|First and Last
Author: Nesasio PM
It's hard sometimes to figure out when someone is really gone... Understanding doesn't always come instantly, and then you're left combing the memories, searching for a moment. Lyric essay written for the July Writing Challenge Contest. May disturb some.Rated: Fiction K+ - English - Hurt/Comfort/Family - Words: 651 - Reviews: 6 - Favs: 4 - Published: 07-06-10 - Status: Complete - id: 2825419
|A+ A- Full 3/4 1/2 Expand Tighten|
Note: This was written for The Review Game's July Writing Challenge Contest. Check out The Review Game and the WCC in the General Forums. :)
First and Last
I remember his hands…
In my mind I see them against a backdrop of cloth: first on white cotton, last on cream satin.
First they were warm. Rough and weak and a little bit stiff, but warm.
Last…I imagine they were cold, though I did not touch them to find out. They were waxy and folded in restful prayer. Or prayerful rest? Only he knows.
First memory: he is in the hospital. He's sleeping and I'm beside him because I don't know there's still time; I'm obsessed with being there at the end. So I sit, and I watch, and he dies slowly.
His hands rest on the sheet. The fingers are relaxed, bent slightly and twitching from time to time. They're paler than normal and the skin is dry, but they look like they could open a pickle jar or punch numbers into a calculator. Even though they're not active, they still look right. That's my dad. Sad sight, I know. But we still hope he'll get better. 'Cause he will, right?
One hand moves as he wakes up. It squeezes mine and he looks at me, and smiles. "What're you up to?" he asks. I'm sticking beside you because I'm terrified you'll leave if I don't. I tell him I'm writing a story. "That's good. You go write." Keep writing. It's good.
So I write. I write while he sleeps in the hospital bed, just dying. But his hands still move and stay warm so dad's right: That's good. I can write my stories and live my life and be okay for just a little while longer.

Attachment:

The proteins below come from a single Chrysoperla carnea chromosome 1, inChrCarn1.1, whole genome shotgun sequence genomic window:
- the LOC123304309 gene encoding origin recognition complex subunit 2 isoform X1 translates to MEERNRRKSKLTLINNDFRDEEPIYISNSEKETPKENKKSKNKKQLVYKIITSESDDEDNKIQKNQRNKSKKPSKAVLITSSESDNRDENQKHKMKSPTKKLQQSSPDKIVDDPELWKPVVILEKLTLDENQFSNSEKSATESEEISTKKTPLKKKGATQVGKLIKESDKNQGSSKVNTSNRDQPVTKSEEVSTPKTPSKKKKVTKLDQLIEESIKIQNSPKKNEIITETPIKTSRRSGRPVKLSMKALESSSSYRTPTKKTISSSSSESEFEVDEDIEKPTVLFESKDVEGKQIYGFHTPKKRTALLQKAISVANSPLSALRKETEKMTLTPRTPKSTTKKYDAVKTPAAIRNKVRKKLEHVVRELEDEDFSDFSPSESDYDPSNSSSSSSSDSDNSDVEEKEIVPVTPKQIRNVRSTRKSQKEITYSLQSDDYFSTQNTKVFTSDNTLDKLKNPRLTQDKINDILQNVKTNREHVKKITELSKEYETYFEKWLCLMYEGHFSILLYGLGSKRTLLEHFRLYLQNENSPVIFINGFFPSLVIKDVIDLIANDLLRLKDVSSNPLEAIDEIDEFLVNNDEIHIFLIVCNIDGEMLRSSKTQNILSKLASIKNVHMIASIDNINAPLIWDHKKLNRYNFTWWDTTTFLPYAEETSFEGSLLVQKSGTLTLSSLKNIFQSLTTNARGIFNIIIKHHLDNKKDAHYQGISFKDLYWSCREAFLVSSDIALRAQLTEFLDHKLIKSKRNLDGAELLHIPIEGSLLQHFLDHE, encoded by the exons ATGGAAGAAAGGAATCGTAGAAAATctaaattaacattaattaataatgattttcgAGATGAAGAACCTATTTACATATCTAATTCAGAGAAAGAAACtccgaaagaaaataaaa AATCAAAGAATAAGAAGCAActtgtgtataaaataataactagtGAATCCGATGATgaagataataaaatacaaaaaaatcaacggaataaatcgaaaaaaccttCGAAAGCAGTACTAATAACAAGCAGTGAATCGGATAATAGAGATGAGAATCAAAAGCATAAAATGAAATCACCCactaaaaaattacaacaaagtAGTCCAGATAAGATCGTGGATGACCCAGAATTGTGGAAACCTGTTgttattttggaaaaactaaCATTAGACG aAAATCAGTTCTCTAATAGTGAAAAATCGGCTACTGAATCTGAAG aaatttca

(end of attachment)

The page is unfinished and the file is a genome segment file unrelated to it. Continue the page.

Two weeks, at least. Time enough. But I live in the moment and every moment in the hospital I'm sure it will be the last time I see him. One moment…I'm right. When it comes, his hands are still warm. They rest on the sheet and impart their last heat to the white cotton.
Though they stayed warm until the end, they stopped moving days before.
Last memory: the fabric shifts from white cotton to cream satin, sheets to coffin lining. That's how he moves from rest to unending sleep. The last time I see him, the absolute last time, he is not my dad anymore. Who is that wax doll on the table? Sorry, don't know him. The hands are all wrong.
Those hands held hammers and hymnals, babies and books, tents, toys, toothbrushes, tophats... Those hands built rockets and those fingers strummed guitars, against a backdrop that never stayed the same. That was when looking at dad meant watching a movie, when he was art in motion. He had a soundtrack and voicetrack and everything about him conveyed emotion through constant change.
Now he's just still-life…
Dad is a picture on the mantle. He's a photo on the kitchen wall. There are still shots of him everywhere in the house, images that never age while the rest of us grow old. But where did dad go? Did he just disappear?
That last time never seems real. It wasn't the last because it wasn't him. Sorry, don't know him. My dad? No, dad doesn't know stillness.
Somewhere in between the first and the last is the real last time I saw my dad. I didn't recognize it then, I don't remember it now.
But I remember his hands, hands in constant motion. Somewhere in my memory, hidden by fear and hesitant optimism, I know I saw his hands move for the last time.
I know I saw dad die.